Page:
Letter From Prison
This is not the first time in my life. I was locked up under Brezhnev, and beaten and threatened with death under Yeltsin. And now it’s the second arrest under Putin. Those in power change, but the tradition of putting political opponents behind bars, alas, remains. However, the willingness of many people to make sacrifices for their beliefs, for freedom, and social rights remains unchanged.
I think that the current arrest can be considered a recognition of the political significance of my statements. Of course, I would have preferred to be recognized in a somewhat different form, but all in good time. In the 40-odd years since my first arrest, I have learned to be patient and to realize how fickle political fortune in Russia is.
The weather is not bad in the Komi Republic, where I now find myself by the will of fate and the FSB investigators, and everything in the prison is not too badly organized. So, I am fine. Unfortunately, I’m not yet allowed to use the books I brought with me. They’re being checked for extremism. I hope the censors will broaden their horizons in the process of studying them. One book is about the situation of modern universities, and it was written by Sergei Zuev, the former rector of Shaninka [Moscow School for the Social and Economic Sciences], who was also imprisoned. The other is about the history of the Second World War.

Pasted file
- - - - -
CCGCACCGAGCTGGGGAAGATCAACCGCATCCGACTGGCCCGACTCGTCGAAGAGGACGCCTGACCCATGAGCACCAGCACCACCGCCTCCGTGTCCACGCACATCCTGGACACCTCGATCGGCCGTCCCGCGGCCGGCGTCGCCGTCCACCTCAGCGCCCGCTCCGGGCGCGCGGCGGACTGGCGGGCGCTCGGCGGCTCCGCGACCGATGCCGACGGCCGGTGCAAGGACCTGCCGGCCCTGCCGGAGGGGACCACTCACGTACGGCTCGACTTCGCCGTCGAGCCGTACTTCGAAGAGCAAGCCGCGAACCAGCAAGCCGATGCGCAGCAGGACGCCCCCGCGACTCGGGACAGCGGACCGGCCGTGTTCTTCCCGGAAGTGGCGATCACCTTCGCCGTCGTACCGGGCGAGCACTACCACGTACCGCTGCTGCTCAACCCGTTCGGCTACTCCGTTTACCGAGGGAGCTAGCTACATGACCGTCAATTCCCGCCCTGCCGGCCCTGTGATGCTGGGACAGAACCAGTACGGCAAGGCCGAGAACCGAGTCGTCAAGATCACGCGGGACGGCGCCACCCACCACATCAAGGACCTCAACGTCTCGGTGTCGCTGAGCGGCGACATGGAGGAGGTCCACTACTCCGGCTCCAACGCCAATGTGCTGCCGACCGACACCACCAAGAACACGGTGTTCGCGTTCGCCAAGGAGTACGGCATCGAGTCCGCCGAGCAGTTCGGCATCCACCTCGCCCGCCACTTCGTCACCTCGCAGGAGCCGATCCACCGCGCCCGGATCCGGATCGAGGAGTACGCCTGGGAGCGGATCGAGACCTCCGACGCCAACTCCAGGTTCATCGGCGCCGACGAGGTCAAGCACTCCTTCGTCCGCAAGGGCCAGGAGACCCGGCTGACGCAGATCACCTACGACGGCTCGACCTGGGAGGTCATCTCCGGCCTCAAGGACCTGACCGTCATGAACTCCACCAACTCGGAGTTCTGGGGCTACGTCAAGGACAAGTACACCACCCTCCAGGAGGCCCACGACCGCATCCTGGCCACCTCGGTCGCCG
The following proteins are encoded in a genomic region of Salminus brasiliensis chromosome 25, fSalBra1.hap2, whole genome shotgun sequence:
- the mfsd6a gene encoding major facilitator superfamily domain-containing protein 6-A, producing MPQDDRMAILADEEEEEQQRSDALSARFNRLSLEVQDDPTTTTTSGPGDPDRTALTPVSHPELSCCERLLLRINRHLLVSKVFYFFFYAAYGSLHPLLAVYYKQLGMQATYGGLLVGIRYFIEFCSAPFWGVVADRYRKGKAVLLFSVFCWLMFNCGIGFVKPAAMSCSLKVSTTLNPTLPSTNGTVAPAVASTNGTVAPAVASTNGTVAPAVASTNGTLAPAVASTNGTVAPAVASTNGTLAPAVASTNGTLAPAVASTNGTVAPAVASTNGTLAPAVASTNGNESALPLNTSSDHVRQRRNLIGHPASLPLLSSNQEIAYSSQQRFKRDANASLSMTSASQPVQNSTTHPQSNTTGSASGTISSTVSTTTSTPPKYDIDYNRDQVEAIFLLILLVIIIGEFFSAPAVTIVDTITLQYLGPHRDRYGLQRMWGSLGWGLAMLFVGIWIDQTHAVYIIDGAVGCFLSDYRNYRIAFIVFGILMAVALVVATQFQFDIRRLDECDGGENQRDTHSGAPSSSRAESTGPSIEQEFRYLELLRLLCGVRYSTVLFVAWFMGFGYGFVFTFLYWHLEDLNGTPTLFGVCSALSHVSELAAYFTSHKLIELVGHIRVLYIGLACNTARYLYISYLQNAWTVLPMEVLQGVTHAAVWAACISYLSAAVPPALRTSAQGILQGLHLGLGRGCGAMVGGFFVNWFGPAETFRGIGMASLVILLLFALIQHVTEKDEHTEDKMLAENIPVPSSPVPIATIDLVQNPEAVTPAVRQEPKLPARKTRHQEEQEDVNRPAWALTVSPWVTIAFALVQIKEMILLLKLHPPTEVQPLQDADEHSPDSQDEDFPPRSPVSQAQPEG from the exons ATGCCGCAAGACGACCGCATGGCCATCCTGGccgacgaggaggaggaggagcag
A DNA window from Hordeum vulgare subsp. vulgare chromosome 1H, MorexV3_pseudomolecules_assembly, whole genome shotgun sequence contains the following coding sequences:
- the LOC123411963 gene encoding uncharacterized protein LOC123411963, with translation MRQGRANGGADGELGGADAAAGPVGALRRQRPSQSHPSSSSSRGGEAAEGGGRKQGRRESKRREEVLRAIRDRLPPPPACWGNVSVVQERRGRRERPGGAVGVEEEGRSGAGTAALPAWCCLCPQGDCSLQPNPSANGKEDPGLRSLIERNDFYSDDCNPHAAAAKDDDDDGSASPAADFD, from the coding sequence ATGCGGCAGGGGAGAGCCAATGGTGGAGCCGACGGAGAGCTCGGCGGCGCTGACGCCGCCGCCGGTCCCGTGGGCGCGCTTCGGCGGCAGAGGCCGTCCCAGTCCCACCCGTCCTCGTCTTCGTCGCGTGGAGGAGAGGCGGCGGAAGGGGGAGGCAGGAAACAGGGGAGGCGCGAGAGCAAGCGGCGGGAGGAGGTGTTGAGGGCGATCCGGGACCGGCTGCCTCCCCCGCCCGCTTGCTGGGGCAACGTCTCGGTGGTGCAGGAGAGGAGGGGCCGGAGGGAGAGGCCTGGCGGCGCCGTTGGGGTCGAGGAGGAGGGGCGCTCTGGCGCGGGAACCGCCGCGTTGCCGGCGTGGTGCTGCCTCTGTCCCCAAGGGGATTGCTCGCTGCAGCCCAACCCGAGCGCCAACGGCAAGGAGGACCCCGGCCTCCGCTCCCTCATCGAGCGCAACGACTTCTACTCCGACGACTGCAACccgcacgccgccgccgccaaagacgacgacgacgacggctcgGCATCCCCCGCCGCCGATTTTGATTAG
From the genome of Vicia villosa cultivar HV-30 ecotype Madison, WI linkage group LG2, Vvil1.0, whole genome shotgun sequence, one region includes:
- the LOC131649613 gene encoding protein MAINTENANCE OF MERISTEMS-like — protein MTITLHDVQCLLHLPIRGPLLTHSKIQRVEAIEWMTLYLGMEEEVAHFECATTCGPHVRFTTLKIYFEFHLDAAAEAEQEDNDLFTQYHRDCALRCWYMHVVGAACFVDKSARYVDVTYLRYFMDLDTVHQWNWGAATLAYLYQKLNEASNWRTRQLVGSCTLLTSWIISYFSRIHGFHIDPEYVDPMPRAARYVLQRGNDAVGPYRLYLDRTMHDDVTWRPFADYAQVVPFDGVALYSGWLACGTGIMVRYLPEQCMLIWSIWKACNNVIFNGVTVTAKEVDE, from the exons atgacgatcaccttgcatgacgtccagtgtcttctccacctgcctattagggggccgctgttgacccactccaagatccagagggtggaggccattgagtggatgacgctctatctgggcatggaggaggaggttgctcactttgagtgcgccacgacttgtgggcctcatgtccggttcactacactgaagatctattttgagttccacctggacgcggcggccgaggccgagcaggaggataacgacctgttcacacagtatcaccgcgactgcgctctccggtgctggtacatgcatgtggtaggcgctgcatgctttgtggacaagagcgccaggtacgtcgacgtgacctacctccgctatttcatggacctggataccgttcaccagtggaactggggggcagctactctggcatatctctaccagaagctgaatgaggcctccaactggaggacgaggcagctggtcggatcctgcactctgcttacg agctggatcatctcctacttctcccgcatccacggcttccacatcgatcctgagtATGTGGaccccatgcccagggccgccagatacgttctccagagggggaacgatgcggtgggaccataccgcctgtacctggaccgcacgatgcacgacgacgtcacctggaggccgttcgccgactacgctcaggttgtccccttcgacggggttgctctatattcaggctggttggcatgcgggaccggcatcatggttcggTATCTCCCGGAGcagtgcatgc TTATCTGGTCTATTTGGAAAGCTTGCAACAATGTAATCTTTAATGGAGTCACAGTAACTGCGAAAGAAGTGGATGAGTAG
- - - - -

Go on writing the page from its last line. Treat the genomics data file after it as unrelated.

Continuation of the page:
I am allowed to receive letters. There are a lot of them. And it is possible to reply to them. In this sense, it is easier to be locked up now than it was under Brezhnev.
Food is also much better. There is a stall where it’s possible to put money on my account. The list of items in the stall is no worse than in some delivery stores [take-out restaurants]. The prices are higher, though. One can even order lunch in the prison cafe. The menu is quite good! However, there is no microwave to heat up the food.
All in all, one can live. The only question is how long it will last. But it’s not just my problem. Millions of people all over the country are thinking the same thing. We share the same fate, no matter where we are or what conditions we’re in.
It is difficult to understand from watching the TV set in the cell what is really going on. But they will tell us the important news anyway. I remember how in 1982, in Lefortovo prison, every day we waited with interest for the Pravda newspaper, in a mourning frame, to be placed through the tray-slot of the cell.
The experience of the past years, it would seem, does not inspire much optimism. But historical experience as a whole is much richer and provides much more grounds for positive expectations. Remember what Shakespeare wrote in Macbeth … “The night is long that never finds the day.”
— Boris Kagarlitsky
P.S. Many thanks to all those who have expressed solidarity with me, to those who demand my release, who write letters to prison. Of course, it is necessary to seek the release of all political prisoners. Sooner or later, it will happen. And for some reason, I think sooner rather than later. •